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Derek L. Cordeiro v. Robert J. Hernandez

April 27, 2011


The opinion of the court was delivered by: Marilyn L. Huff, District Judge United States District Court



On August 13, 2008, Derek L. Cordeiro ("Petitioner"), a state prisoner proceeding pro se, filed a Petition for Writ of Habeas Corpus pursuant to 28 U.S.C. § 2254, challenging his conviction for two counts of lewd and lascivious acts upon a minor, one count of indecent exposure, and one count of child annoyance. (Doc. No. 1 at 36.)

On March 10, 2009, Petitioner filed his First Amended Petition. (Doc. No. 28.) The Court denied Respondents' motion to dismiss the First Amended Petition and ordered Respondents to file an answer. (Doc. Nos. 37-38.) On March 24, 2010, Respondents filed an answer to the First Amended Petition. (Doc. No. 41.) Petitioner filed a traverse on September 24, 2010. (Doc. No. 48.) On February 22, 2011, the magistrate judge issued a Report and Recommendation that the Court deny Petitioner's First Amended Petition in its entirety. (Doc. No. 49).

For the reasons set forth below, the Court DENIES Petitioner's First Amended Petition and adopts the Report and Recommendation.


On November 9, 2004, Petitioner was charged with commission of a lewd act upon a child for touching of child's thigh in violation of California Penal Code § 288(a) (count 1); commission of a lewd act upon a child for touching of child's hand in violation of California Penal Code § 288(a) (count 2); indecently exposing himself in violation of California Penal Code § 314.1 (count 3); and child molesting in violation of California Penal Code § 647.6(a) (count 4). (Lodg. No. 14 at 7-10.) Petitioner had previously been convicted of two felonies, making him eligible for sentencing under California's Three Strikes Law (California Penal Code §§ 667(b)-(i), 1170.12). (Id.) On December 13, 2004, a jury found Petitioner guilty of all counts. (Lodg. No. 14 at 149-152).

On January 12, 2005, Petitioner appeared before the state trial court for sentencing and requested to strike a prior conviction alleged under three strikes. (Lodg. No. 15 at 492-502.) The trial court denied Petitioner's request to strike a prior and sentenced Petitioner to 75 years to life plus 10 years for two serious felony priors with credit for time served. (Lodg. No. 14 at 503-04.)

On February 23, 2005, Petitioner filed a direct appeal, claiming prosecutorial misconduct, ineffective assistance of counsel for failing to object to the misconduct, alleged hearsay, and cumulative error. (Lodg. No. 1, Appendix at 1-3.) On April 27, 2006, the California Court of Appeal affirmed the judgment of the trial court. (Lodg. No. 1, Appendix.) On May 30, 2006, Petitioner filed a petition for review in the California Supreme Court alleging the same claims. (Lodg. No. 1.) On August 18, 2006, the California Supreme Court summarily denied the petition. (Lodg. No. 2.)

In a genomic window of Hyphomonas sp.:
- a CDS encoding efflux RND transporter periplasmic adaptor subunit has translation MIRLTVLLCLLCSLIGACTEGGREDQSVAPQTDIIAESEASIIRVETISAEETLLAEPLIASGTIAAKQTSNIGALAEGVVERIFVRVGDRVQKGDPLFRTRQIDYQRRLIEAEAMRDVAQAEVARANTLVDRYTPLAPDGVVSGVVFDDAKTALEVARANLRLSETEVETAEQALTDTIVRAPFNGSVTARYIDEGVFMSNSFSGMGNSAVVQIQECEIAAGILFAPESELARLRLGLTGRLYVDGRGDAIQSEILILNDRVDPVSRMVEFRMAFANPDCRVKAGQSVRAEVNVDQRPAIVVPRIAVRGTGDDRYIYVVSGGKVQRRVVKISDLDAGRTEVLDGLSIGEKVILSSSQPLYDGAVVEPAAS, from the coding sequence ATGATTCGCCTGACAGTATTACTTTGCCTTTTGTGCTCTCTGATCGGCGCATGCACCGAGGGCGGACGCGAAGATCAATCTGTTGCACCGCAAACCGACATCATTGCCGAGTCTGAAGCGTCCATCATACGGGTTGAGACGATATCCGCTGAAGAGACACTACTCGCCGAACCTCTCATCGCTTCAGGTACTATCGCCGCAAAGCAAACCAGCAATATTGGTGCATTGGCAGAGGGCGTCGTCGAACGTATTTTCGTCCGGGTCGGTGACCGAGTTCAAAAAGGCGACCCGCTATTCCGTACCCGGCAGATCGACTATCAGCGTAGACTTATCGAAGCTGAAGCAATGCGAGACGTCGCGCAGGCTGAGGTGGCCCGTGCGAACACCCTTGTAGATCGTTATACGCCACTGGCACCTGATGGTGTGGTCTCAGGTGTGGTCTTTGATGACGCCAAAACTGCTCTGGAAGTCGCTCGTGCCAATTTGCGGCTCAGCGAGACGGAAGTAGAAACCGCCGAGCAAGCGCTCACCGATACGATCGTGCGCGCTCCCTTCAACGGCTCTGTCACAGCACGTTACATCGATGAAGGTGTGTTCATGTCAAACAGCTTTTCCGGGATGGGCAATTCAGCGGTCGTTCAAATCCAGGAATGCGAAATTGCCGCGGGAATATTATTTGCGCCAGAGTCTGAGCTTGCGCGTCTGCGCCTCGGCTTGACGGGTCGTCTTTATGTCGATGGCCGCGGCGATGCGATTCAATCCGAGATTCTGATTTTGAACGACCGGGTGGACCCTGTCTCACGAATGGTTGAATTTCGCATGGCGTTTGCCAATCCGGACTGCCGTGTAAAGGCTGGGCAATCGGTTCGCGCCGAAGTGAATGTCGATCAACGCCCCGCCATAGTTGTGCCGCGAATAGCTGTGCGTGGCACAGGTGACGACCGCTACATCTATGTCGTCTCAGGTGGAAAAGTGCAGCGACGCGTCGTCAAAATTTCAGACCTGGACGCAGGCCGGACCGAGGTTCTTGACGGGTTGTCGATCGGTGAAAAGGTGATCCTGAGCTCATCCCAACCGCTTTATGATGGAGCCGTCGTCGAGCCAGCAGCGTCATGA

On August 30, 2007, Petitioner filed a state habeas petition in San Diego Superior Court, arguing that his prior convictions were unconstitutional and could not be used to enhance his sentence, ineffective assistance of counsel, and denial of due process because of the cumulative effect of trial counsel's errors. (Lodg. No. 3.) On October 29, 2007, the Superior Court denied the petition. (Id.) On January 22, 2008, Petitioner filed a state habeas petition in the California Court of Appeal raising the same claims raised in the Superior Court and adding a claim of ineffective assistance of appellate counsel. (Lodg. No. 5.) On May 8, 2008, the California Court of Appeal denied the petition. (Lodg. No. 6.) On July 3, 2008, Petitioner filed a state habeas petition in the California Supreme Court raising the same claims raised in the Court of Appeal. (Lodg. No. 9.)

On January 7, 2009, approximately four months after filing his federal habeas petition, Petitioner filed a second habeas petition in the California Supreme Court, alleging the claims raised in his federal First Amended Habeas Petition. (Doc. No. 29, Attach. 1.) On January 21, 2009, the California Supreme Court denied Petitioner's first petition in that court, case number S164972. (Doc. No. 25, Ex. 2.) On June 24, 2009, the California Supreme Court denied Petitioner's second petition, case number S169564. (Doc. No. 33, Ex. C.)


The following facts are taken from the California Court of Appeal opinion in People v. Cordeiro, No. D045966, 2006 WL 1099473 (Cal. Ct. App. April 27, 2006). ( Lodg. No. 1.) This Court relies on the state court findings of fact pursuant to 28 U.S.C. § 2254(e)(1). See Parke v. Raley, 506 U.S. 20, 35-36 (1992) (holding findings of historical fact, including inferences properly drawn from such facts, are entitled to statutory presumption of correctness). The relevant facts from the state appellate court are as follows:

On February 25, 2004, at approximately 4:00 in the afternoon, Cordeiro walked out of his house with his dog, Cocoa. D.W., the granddaughter of Cordeiro's next-door neighbors, was riding her scooter nearby at the time. D.W. was familiar with Cordeiro and Cocoa. She stopped in front of Cordeiro's house, approached the front porch where Cordeiro and Cocoa were standing, and knelt down to pet Cocoa. While she was petting Cocoa, D.W. talked with Cordeiro about "Girl Scout stuff." Cordeiro squatted about one to two feet away from D.W. He began rubbing the top of D.W.'s thigh with his hand, which was shaking, and said to Cocoa, "Isn't [D.W.] getting so beautiful?" Cordeiro's comment made D.W. feel a little uncomfortable, but also good about herself. She thanked Cordeiro, and he removed his hand from her thigh. At this point, D.W. noticed Cordeiro's penis protruding from the right side of his shorts. He was not wearing underwear.